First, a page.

Former WWII refugee sends hope in a box to young Syrian boy
CHICAGO, Ill. — In 1945, when he was 8, Gunter Nitsch and his family fled their home in the German territory of East Prussia. They were trying to escape the Russian army. Captured six weeks later, they were forced to live as refugees for much of Nitsch’s childhood.
Today, Nitsch is 78 and retired, living in Chicago with his wife of 40 years. He has worked and raised two sons here. He exemplifies the strength of the human spirit, and is proof that, for many former refugees, life gets better.
Which is why, a few weeks ago, Nitsch wrote a letter to Zaher, an 8-year-old Syrian boy. Like Nitsch, Zaher fled his home and is living as a refugee in Jordan.
"I Was 8 Years Old Like You"
“Hello Zaher,” Nitsch begins. “Seventy years ago, when I was 8 years old like you, I was also a refugee. I’m writing to share my story with you to let you know that, no matter how bad things may seem, there are good people in this world who can make everything better.”
The letter was delivered to Zaher by CARE USA. Founded in 1945, the organization delivered packages of food, clothing and other lifesaving items to World War II survivors.
Nitsch received a CARE package as a boy, and wanted to offer the same sense of hope to another child.
A Bounty Of Riches In A Box
In 1948, Nitsch, his mother and his brother escaped the Russian state-run farm where his mother worked 12-hour days. They crossed illegally into a West Germany refugee camp.
“One day there was a knock on our door, and the mailman said, ‘I have a parcel for you from the United States,’” Nitsch said. "My mother said, 'We don't know anybody in the United States.'"
Still, Nitsch and his mother walked 2 miles to the village, where they collected a large box tied in metal string. It was filled with a bounty of riches.
“Rice, ham, cocoa powder, corned beef, a bar of chocolate that must have weighed a pound. I had never seen anything like it,” Nitsch said
A letter, from a Mennonite Christian family in Pennsylvania, was also enclosed. It was written in old-fashioned German with English words sprinkled throughout.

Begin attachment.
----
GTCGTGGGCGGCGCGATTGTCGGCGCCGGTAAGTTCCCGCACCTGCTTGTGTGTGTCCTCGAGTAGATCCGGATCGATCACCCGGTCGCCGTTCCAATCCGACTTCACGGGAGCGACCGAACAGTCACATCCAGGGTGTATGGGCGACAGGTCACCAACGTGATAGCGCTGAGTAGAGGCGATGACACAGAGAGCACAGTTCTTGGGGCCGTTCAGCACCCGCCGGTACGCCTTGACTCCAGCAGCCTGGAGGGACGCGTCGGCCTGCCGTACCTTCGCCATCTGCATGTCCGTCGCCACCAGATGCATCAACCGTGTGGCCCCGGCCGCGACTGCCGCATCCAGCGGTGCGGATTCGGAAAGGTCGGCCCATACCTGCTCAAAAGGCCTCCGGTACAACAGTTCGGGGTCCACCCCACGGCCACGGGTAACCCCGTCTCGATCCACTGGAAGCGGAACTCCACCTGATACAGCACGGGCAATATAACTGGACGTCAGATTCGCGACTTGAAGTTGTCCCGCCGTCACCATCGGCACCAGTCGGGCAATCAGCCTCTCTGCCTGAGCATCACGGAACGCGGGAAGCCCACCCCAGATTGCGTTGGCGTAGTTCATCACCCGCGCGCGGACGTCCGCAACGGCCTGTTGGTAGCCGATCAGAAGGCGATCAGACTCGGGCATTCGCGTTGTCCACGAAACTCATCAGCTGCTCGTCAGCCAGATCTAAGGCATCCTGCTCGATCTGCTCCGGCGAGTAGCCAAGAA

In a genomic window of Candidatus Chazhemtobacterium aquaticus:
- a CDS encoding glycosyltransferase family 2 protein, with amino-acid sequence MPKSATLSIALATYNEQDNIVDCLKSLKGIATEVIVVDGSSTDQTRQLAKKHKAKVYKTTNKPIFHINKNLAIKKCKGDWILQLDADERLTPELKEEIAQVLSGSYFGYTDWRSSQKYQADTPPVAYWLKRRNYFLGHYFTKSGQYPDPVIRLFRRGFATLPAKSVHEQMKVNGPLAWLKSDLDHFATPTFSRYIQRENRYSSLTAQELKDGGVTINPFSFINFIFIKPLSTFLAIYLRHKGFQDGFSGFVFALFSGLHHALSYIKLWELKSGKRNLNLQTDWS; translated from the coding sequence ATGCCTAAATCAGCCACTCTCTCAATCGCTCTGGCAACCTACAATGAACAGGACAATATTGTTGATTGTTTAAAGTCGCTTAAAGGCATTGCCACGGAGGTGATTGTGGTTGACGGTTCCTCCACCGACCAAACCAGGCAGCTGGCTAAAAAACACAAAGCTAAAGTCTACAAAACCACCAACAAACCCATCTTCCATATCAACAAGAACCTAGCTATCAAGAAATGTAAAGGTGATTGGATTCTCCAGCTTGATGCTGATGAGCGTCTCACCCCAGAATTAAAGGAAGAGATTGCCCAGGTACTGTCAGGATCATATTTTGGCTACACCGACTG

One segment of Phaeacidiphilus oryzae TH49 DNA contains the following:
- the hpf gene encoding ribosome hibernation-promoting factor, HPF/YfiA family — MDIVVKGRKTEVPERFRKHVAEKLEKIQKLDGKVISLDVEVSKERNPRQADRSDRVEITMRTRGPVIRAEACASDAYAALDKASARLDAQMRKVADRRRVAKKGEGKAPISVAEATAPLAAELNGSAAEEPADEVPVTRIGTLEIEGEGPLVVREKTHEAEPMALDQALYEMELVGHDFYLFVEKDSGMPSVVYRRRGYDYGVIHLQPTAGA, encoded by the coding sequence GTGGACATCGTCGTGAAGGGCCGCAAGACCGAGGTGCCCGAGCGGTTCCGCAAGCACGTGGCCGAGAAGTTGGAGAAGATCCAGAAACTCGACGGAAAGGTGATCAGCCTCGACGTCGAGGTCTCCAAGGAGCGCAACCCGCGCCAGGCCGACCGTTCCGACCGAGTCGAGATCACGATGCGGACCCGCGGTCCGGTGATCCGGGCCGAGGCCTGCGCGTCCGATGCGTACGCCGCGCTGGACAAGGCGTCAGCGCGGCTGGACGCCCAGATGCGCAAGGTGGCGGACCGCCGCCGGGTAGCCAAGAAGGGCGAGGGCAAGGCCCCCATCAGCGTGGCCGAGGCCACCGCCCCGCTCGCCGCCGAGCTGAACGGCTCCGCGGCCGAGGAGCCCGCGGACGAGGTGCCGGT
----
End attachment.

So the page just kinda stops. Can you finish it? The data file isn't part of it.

Six weeks after his mother wrote back, they received another box filled with coffee, shoes, even canned fruit salad. “I had never eaten anything like it. I thought, ‘If there’s a heaven and there are angels, this must be what angels eat,’” Nitsch said.
Packages Have Deeper Meaning
Over the next two years, Nitsch's family received more than a dozen packages. Nitsch and his mother and brother eventually were reunited with his father, and moved to Cologne, Germany.
In 1964, Nitsch immigrated to the United States. Ten years later, he and his new wife, visited the Mennonite family in Belleville, Pennsylvania. They had sent CARE parcels to two dozen families. This was the first time that one of the recipients had come to thank them in person.
CARE keeps in contact with many former refugees who received packages, said Brian Feagans. He is head of CARE's communications.
“We see these original CARE package recipients as this incredible group of people who have a deeper understanding ... of what it means to get help in your lowest moments. Particularly from a stranger in America," Feagans said. Here they were the "enemy" from Germany, or so they thought. "And they get this package that, as Gunther says, very much saved their lives," he added.
CARE recently asked five original package recipients to write letters to Syrian refugee children. As a result, Gunter came to be in touch with Zaher.
“March 15 is the five-year anniversary of the Syrian crisis,” Feagans said. “We’ve reached over 1 million people with food baskets, blankets, hygiene kits. On the five-year anniversary we wanted to send something else: hope.”
Gunter folded paper airplanes to accompany his letter to Zaher. He also included childhood photos of his German shepherd, Senta, who was left behind when the family fled their home. Zaher also had to leave his beloved pet cat and several pigeons.
“When I see refugee kids on TV, I don’t care which country or which color or what religion,” Nitsch said. “I feel sorry for them. They lost whatever they owned. But the worst, to me, is not having school.”
From One Boy To Another
You can hear Nitsch read his letter to Zaher on CARE's website. The paper airplanes were a hit.
“I hope that your life will also change for the better soon,” Nitsch writes to Zaher. "No matter where you are, always try to learn as much as possible by reading books. The day will come when it will pay off."